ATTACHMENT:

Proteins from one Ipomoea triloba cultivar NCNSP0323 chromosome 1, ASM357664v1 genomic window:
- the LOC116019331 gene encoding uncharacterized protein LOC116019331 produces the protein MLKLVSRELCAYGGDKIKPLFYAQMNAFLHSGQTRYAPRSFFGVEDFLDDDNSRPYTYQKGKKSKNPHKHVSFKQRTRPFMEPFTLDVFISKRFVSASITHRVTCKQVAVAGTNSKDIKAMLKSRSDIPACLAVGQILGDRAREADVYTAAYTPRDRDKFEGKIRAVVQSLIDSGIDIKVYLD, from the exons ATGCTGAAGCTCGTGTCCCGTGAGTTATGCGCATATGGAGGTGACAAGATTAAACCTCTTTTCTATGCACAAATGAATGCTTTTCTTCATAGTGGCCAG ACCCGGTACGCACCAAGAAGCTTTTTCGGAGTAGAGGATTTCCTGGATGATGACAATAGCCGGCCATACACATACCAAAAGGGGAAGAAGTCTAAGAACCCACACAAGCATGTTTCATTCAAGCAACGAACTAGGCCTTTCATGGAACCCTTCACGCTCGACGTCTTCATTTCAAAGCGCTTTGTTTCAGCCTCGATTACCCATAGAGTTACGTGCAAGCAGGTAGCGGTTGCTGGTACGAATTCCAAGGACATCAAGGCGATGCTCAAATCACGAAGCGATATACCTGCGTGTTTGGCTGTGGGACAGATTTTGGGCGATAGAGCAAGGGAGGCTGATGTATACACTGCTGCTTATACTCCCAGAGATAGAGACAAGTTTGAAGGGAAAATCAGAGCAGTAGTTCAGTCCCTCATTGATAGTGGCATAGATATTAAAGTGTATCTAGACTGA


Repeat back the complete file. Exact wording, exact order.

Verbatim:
Proteins from one Ipomoea triloba cultivar NCNSP0323 chromosome 1, ASM357664v1 genomic window:
- the LOC116019331 gene encoding uncharacterized protein LOC116019331 produces the protein MLKLVSRELCAYGGDKIKPLFYAQMNAFLHSGQTRYAPRSFFGVEDFLDDDNSRPYTYQKGKKSKNPHKHVSFKQRTRPFMEPFTLDVFISKRFVSASITHRVTCKQVAVAGTNSKDIKAMLKSRSDIPACLAVGQILGDRAREADVYTAAYTPRDRDKFEGKIRAVVQSLIDSGIDIKVYLD, from the exons ATGCTGAAGCTCGTGTCCCGTGAGTTATGCGCATATGGAGGTGACAAGATTAAACCTCTTTTCTATGCACAAATGAATGCTTTTCTTCATAGTGGCCAG ACCCGGTACGCACCAAGAAGCTTTTTCGGAGTAGAGGATTTCCTGGATGATGACAATAGCCGGCCATACACATACCAAAAGGGGAAGAAGTCTAAGAACCCACACAAGCATGTTTCATTCAAGCAACGAACTAGGCCTTTCATGGAACCCTTCACGCTCGACGTCTTCATTTCAAAGCGCTTTGTTTCAGCCTCGATTACCCATAGAGTTACGTGCAAGCAGGTAGCGGTTGCTGGTACGAATTCCAAGGACATCAAGGCGATGCTCAAATCACGAAGCGATATACCTGCGTGTTTGGCTGTGGGACAGATTTTGGGCGATAGAGCAAGGGAGGCTGATGTATACACTGCTGCTTATACTCCCAGAGATAGAGACAAGTTTGAAGGGAAAATCAGAGCAGTAGTTCAGTCCCTCATTGATAGTGGCATAGATATTAAAGTGTATCTAGACTGA